Friday, 05 November 2010 04:58

An Explanation of the Pitfalls of Relying on Accounting Earnings In Analyzing the Investment Banks - Starting with Morgan Stanley

Summary: A more in depth look at Morgan Stanley’s returns on equity reveal an even uglier snapshot of performance than the unimpressive, cursory annual overview illustrated in our quarterly analysis released yesterday. Bubblicious credit, QE x 2, and regulators that look the other way from rotting assets still result in piss poor economic performance. What do you think will happen when rates resume their upward move?

Yesterday I released our quarterly opinion and valuation update for Morgan Stanley. They had a horrible quarter, and we feel the mainstream financial media failed to illustrate just how bad the quarter actually was. In our attempt to demonstrate Morgan's performance to the public I included some excerpts from the subscription report, namely the page below (click to expand to print quality) from which I quote James Gorman, CEO Morgan Stanley:

"We certainly aren’t going to measure our ROE over a summer month quarter where the world was trying to understand whether we would have a sovereign debt crisis in Europe and whether we would have a double-dip recession in the U.S., and whether China would be in for a hard landing. So, we have to take a longer-term view, as I'm sure and I know you understand. "

With all due respect Mr. Gorman, it matters little what period you measure your ROE over, it has drastically underperformed both its peer group and Morgan's cost of capital. Let's take a closer look, shall we...

BoomBustblogger Taylor inquired about an apparent anomaly in the MS Peer Group ROE comparison chart:

Hi Reggie,

Maybe I am reading your chart wrong but in your last page you say that MS has the lowest ROE of the three and it is “clearly trending down”. If MS is the green line, it looks like it made a U-shaped dip and is now trending up, while GS is clearly trending down and JPM is kind of flat-lining if not trending mildly up. Also, according to the chart which ends at 2010e, MS has the highest ROE.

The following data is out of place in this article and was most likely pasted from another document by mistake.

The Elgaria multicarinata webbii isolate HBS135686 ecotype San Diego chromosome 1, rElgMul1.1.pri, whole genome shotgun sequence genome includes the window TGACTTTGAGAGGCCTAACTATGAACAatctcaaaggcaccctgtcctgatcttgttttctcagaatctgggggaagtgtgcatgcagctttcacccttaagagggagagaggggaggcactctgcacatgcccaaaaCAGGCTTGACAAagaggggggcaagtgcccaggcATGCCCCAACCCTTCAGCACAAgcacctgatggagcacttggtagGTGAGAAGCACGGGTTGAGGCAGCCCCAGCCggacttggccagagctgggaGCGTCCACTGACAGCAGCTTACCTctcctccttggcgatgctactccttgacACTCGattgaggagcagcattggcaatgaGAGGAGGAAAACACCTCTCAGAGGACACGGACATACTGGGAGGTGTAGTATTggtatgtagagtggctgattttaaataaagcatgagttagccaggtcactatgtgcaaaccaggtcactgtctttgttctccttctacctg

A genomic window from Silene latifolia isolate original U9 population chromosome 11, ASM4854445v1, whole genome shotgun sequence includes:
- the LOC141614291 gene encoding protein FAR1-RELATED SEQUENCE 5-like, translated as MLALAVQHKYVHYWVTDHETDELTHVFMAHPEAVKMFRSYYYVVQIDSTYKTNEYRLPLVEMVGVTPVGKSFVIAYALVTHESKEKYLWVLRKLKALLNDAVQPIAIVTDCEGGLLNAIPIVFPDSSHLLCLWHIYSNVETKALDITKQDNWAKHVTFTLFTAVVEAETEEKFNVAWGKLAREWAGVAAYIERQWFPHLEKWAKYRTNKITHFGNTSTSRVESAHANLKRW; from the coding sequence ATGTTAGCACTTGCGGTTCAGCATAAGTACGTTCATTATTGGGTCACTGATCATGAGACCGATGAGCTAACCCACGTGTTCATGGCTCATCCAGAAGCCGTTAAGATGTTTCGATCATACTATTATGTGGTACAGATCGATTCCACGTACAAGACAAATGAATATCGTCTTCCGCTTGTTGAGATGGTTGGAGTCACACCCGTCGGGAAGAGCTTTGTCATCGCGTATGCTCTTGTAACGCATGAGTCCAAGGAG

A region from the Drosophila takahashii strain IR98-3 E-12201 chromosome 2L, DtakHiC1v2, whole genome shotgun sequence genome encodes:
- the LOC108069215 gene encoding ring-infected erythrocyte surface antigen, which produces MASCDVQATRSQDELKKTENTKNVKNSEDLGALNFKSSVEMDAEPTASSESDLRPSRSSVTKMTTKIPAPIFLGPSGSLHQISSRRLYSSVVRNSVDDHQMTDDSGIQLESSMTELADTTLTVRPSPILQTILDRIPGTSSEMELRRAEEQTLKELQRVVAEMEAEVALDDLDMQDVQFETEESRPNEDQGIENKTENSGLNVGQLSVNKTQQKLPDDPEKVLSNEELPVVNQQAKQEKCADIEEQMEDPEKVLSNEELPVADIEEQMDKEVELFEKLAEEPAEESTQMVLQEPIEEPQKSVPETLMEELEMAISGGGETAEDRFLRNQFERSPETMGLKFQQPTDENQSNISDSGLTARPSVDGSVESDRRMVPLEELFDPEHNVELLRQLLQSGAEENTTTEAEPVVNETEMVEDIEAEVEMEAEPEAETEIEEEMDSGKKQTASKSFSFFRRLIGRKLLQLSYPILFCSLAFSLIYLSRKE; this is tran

Did I misread the chart or did you mislabel it? What is going on here?

Great work either way, I appreciated the compare/contrast to the MSM coverage. Just reading the CEO’s comments made me think “This is not confidence inspiring, comes across as fluffy” as an initial reaction. Never a good sign. I want to hear a Jamie Dimon-esque “I’ve got Obama by the balls!”, if anything. Kidding :)

The fact that MS ROE for 2010 is marginally higher than GS and JPM comes from the fact that they had strong trading revenues in Q1 and Q2 which has distorted ROE in favour of MS for full year 2010. MS had principal transaction revenues of $7.4bn and they generated a higher return in Q1 and Q2 (23% and 15%). However, if we extrapolate the chart to 2011-2012, their normalized ROE is expected at c8% at best. Also, to note that these financial ratios are accounting ratios. I believe a real return on equity should be on market cap and not book value which is the return for the investors. If a company has book value of $100 and market cap of $150 and earns $10, the implied return for investors is not 10% but 6.6%. Book value if taken should be economic book value. But most of these banks don’t mark up their long term investments to market value as accounting policy permits banks to keep these long term investments at book value even if market value is 50% off. That said, the point of analysis was to demonstrate how banks are faring with respec to their capital (accounting) and show a trend analysis with peers.